Texas Democrats in Congress have asked the U.S. Treasury to investigate whether Gov. Greg Abbott has misused up to $1 billion in pandemic relief funds to pay for the state’s controversial border security effort. 

“Governor Abbott must not be allowed to use federal coronavirus relief funds to further his political theater at the expense of Texas families,” they wrote to Treasury Secretary Janet Yellen, noting that “the funding in question was intended to help Texans rebuild from the pandemic.”

A Treasury official said Tuesday the department has received and is reviewing the letter from Reps. Joaquin Castro of San Antonio, Veronica Escobar of El Paso and seven others.

Abbott’s office has denied misuse of federal COVID-19 funds, a $15.8 billion windfall from Congress last year intended to help states cope with the pandemic.

With few strings attached, Abbott has been able to beef up border spending by tapping health and prison budgets, then backfilling with the federal relief funds.

“These COVID relief funds went to public health and public safety state employees’ salaries and benefits,” said Abbott spokeswoman Renae Eze. “Rather than attacking Texas for responding to their border disaster that they have created and escalated in the last year, President Biden and Democrats in Congress need to stop playing politics and do their jobs to secure our border.”

She noted that when the Legislature is not in session, “there are mechanisms to re-allocate state dollars if necessary to respond to the disaster — and we have had to use $4 billion of state dollars for Operation Lone Star to do the federal government’s job.”

On April 29, the governor, Lt. Gov. Dan Patrick, House Speaker Dade Phelan, Senate Finance Committee Chairwoman Joan Huffman and House Appropriations Committee Chairman Greg Bonnen signed a letter shifting $495 million from six state agencies to pay for ongoing border operations.

All but $30 million will pay for 10,000 Texas National Guard and Texas State Guard members deployed to as part of Operation Lone Star, Abbott’s immigration dragnet at the border. Funding otherwise would have run out the next day. The rest goes to other state agencies involved with the border effort.

The letter glosses over the true source of the funds, saying only that the transfer from the Texas departments of Health and Human Services, Criminal Justice, and Juvenile Justice and other agencies is “fully funded with other sources.”

Texas is scrambling to come up with nearly a half-billion dollars to pay the growing tab for its decision to post National Guard soldiers at the southern border. The cost of Gov. Greg Abbott's border security effort is now on track to exceed $5 billion for the current two-year cycle, up from $800 million last cycle. It includes deploying thousands of state police and Guard soldiers, and building a Texas-Mexico border barrier.

The governor has used the maneuver before. In June, he shifted $250 million from the prison budget to continue building the Trump border wall.

The running tally is now roughly $1 billion.

So far the Biden administration hasn’t objected, though Democrats squealed at the use of COVID-19 funds for a wall that President Joe Biden had halted.

In March 2021, Biden signed the massive American Rescue Plan, a COVID-19 relief package that, among many other things, set aside $350 billion in emergency funds for states and local governments.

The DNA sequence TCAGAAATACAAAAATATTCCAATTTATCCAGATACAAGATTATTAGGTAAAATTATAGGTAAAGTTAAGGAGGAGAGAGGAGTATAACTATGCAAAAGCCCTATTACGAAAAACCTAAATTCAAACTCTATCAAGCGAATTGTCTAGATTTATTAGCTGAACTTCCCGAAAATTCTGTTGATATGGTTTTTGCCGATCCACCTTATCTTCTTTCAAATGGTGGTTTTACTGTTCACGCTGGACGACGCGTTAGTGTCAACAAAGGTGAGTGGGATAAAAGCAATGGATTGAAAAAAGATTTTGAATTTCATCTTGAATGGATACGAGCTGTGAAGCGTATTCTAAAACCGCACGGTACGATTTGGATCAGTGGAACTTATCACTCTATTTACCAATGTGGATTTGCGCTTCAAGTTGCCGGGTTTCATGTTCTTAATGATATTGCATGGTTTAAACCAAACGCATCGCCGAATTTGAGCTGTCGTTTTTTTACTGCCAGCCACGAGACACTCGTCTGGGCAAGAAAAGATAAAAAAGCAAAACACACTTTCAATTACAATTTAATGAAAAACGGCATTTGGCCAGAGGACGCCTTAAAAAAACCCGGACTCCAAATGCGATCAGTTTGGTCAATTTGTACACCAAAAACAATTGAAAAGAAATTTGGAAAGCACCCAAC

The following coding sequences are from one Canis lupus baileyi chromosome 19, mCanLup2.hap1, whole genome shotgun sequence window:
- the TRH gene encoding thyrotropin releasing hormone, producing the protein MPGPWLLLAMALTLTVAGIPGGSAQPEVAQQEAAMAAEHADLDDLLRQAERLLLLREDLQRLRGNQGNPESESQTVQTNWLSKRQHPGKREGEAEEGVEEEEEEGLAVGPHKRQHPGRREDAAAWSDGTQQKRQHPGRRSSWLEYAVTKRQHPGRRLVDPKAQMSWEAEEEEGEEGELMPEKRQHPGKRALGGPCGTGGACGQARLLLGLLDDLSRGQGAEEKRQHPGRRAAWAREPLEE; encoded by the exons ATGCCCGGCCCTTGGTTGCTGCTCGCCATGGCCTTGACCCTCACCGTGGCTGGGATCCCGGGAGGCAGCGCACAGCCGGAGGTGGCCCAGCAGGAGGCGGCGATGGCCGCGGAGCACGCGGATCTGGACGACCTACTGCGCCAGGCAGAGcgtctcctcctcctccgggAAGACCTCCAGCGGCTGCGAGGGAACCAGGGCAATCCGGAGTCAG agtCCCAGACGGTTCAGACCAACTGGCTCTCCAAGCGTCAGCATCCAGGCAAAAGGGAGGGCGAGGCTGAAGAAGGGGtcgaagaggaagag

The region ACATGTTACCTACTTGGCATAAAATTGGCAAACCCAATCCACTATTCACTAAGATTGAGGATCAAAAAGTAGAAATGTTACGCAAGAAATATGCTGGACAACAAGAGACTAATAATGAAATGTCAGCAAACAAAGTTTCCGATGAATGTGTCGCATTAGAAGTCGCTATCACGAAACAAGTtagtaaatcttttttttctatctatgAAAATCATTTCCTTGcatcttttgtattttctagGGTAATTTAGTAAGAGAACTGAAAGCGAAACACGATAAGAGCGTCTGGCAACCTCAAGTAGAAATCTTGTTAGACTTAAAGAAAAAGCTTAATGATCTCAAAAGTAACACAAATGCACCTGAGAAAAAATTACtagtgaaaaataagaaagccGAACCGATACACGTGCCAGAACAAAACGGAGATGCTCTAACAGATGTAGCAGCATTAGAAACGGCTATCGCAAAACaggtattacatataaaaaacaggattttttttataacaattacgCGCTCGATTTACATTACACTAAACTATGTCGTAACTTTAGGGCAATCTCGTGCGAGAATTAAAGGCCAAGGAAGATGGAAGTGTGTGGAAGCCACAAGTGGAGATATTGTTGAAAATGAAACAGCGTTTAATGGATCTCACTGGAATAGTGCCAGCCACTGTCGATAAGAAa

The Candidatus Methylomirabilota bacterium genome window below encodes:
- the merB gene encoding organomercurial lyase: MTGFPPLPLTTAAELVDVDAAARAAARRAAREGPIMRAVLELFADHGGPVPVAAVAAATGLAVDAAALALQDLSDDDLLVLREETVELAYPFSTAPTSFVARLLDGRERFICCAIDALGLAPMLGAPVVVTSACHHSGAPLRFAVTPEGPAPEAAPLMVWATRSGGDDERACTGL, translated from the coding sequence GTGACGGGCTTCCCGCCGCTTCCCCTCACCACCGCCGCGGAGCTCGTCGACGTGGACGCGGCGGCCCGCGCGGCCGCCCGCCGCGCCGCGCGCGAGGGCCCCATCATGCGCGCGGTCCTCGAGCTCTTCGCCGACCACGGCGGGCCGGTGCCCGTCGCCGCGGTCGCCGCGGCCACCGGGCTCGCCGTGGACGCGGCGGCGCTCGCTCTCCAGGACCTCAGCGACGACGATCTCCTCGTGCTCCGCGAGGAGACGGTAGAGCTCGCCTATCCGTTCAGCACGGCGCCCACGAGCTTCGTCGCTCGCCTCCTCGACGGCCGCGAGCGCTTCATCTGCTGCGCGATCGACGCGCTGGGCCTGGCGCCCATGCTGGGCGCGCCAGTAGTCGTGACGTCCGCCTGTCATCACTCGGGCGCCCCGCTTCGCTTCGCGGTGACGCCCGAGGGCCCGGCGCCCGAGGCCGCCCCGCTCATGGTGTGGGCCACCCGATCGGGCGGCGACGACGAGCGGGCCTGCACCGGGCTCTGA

The only strings attached: prohibitions on using the money to offset tax cuts or make a pension fund deposit.

“We are now concerned that this relief funding will be misappropriated to support the failed Operation Lone Star program,” says the letter from Castro and Escobar, dated Monday and co-signed by Reps. Colin Allred of Dallas, Marc Veasey of Fort Worth, Lloyd Doggett of Austin, and four colleagues from Houston: Sheila Jackson Lee, Al Green, Sylvia Garcia and Lizzie Fletcher.

“As you have stated in your agency’s Final Rule for the Coronavirus State and Local Fiscal Recovery Funds,” they wrote Yellen, “the funding should be used to replace lost public sector revenue due to the pandemic, respond to the far-reaching public health and negative economic impacts of the pandemic, provide premium pay for essential workers, and invest in water, sewer, and broadband infrastructure. Instead, Governor Abbott is taking this funding away from integral public sector resources and allocating it to Operation Lone Star, which the Texas Legislature has already funded with almost $2 billion toward border security over the next two years.”

In early April, Sarah Hicks, director of policy and budget in Abbott’s office, explained the mechanism to the state Senate Committee on Border Security: The state could cover an expected shortfall of up to $600 million at the border by tapping salary budgets at state health, law enforcement and prison agencies, with the agencies made whole using federal relief funds.

Of the $15.8 billion, $2 billion has gone to the Department of State Health Services, $378 million went to the Health and Human Services Commission, and $360 million went to the Texas Department of Criminal Justice.

On Friday, Abbott touted 242,000 apprehensions of migrants, more than 12,000 felony charges and seizures of weapons, money and illegal drugs.

“If President Biden and Democrats spent half as much energy fighting to secure our nation’s borders as they do fighting leaders like Governor Abbott who are trying to stem the historic flow of illegal immigrants, human trafficking, cartel profiteering, and enough fentanyl to kill every American, we might be able to end the humanitarian crisis of their own making,” said Eze, Abbott’s aide.

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